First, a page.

Therefore Gupta is a keen advocate of psychological safety, business domain aligned teams, platform centricity and operational resilience in the organization. These methods, which are growing in popularity amongst digital leaders, empower teams to take greater responsibility and work with greater flexibility and trust - according to the evolving demands of the business, which he says leads to continued agility.

Organizations must undergo significant cultural change to make these methodologies work and become digital organizations with a resilient technology backbone. Gupta believes many organizations fail to realize that without a focus on experience for developers, their digital transformation will not succeed: 

Experience matters for everybody. So, when you build technology for teams developing digital business services, experience becomes central to the design of these technologies. Generally, nobody thinks that these teams are consumers experiencing your technology, whether it is through a platform or APIs, and how they deal with this during development.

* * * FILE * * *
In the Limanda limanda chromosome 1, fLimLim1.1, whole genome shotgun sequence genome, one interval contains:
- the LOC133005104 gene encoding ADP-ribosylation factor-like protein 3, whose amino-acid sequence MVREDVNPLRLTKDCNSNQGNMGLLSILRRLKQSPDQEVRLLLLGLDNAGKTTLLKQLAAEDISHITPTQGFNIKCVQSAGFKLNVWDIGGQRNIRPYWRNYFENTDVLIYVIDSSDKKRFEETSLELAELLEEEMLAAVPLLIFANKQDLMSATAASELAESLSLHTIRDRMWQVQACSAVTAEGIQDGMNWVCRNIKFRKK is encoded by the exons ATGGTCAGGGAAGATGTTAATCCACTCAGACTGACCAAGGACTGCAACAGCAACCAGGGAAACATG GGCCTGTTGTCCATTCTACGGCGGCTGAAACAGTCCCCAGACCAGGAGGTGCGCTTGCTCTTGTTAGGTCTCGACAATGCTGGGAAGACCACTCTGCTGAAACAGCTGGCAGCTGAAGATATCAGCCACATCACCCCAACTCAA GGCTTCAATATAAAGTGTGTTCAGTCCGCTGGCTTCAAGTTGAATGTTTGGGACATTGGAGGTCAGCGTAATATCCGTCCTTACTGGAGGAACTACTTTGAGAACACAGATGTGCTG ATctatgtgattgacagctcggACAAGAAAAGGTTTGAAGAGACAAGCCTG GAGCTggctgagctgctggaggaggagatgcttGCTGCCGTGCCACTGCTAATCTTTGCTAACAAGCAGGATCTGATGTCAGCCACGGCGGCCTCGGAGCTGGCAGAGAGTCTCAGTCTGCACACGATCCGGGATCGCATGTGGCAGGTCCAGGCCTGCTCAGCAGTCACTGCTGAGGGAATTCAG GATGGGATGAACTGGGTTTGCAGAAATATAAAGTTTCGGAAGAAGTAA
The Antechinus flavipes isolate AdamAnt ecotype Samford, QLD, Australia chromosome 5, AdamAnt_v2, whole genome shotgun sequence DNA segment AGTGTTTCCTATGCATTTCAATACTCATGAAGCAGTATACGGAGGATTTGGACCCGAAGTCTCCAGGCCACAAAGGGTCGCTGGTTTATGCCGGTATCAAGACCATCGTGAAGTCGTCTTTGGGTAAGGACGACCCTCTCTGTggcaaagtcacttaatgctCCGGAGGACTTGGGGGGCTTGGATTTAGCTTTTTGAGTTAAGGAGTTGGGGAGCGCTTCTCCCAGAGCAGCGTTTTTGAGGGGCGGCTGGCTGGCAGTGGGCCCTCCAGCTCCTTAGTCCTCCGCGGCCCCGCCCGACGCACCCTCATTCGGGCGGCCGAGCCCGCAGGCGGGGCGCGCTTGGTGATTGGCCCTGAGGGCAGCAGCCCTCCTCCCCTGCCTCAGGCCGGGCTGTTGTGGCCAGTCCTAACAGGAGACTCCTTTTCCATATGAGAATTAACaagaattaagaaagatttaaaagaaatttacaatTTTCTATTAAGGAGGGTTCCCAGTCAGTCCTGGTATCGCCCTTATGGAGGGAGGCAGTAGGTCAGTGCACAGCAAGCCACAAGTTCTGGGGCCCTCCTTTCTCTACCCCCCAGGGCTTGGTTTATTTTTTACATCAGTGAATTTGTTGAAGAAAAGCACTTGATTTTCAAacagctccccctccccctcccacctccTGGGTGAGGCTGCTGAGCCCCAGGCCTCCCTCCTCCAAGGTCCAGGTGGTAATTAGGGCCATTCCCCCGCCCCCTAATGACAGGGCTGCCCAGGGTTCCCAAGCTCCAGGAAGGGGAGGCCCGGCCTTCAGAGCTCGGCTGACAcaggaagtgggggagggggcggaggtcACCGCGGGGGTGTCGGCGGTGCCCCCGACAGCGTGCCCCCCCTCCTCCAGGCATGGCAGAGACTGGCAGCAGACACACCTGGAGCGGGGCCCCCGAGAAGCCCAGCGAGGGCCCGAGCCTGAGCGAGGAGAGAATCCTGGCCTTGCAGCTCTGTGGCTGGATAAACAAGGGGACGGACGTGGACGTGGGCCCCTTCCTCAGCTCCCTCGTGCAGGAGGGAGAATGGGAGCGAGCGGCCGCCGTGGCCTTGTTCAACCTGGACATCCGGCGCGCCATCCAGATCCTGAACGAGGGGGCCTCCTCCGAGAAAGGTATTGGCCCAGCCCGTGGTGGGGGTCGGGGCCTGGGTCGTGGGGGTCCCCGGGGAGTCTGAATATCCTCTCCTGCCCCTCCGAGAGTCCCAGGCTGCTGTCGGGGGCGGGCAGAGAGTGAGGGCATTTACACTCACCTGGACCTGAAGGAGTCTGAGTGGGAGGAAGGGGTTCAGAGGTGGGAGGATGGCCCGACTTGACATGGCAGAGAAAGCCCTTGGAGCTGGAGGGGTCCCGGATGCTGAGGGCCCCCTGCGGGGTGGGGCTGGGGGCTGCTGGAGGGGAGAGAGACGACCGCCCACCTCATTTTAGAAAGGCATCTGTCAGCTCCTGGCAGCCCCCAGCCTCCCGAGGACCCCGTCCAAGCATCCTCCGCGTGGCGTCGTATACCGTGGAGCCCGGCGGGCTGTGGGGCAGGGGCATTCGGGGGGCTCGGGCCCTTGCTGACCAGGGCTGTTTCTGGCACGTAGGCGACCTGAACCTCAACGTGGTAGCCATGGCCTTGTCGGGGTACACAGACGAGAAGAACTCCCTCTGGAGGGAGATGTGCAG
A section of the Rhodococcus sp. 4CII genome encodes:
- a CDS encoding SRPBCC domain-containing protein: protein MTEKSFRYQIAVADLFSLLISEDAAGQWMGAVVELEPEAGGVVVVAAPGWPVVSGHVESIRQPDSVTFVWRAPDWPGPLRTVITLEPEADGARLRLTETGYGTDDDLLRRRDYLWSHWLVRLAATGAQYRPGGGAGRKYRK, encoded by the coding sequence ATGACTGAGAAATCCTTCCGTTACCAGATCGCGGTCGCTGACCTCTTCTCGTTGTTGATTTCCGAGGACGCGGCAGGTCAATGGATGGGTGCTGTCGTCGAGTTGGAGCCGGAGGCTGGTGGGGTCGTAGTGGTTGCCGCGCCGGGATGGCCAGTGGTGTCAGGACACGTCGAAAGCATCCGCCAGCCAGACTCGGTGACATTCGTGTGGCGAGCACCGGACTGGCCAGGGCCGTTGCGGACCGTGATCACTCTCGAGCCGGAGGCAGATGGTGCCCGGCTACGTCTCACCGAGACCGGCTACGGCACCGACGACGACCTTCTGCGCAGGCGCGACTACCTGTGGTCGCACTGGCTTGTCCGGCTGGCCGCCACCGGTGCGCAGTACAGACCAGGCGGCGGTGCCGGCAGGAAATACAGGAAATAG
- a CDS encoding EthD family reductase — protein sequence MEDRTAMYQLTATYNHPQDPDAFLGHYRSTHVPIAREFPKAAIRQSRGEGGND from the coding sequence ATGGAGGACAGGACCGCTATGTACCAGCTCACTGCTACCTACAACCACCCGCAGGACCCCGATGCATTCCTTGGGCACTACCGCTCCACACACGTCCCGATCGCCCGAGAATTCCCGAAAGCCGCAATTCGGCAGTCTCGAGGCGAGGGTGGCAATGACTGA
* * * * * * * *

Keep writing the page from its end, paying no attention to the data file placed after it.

This is where things like developer experience, developer portals, platform tools, and API documentation become relevant. It is essentially about becoming a lot more helpful to the consumers (developers) of your technology.

As organizations increasingly operate within market ecosystems, Gupta’s point is a reminder that as a digital leader in 2024, you have to consider not only the developers directly employed by your organization, but also those of outsourced service providers and companies in your market, or adjacent markets, that need to connect into your systems in order for both organisations to deliver an outcome for a customer. If these experiences are poor, then Gupta says this will lead to poor quality of engineering and, therefore, poor business outcomes: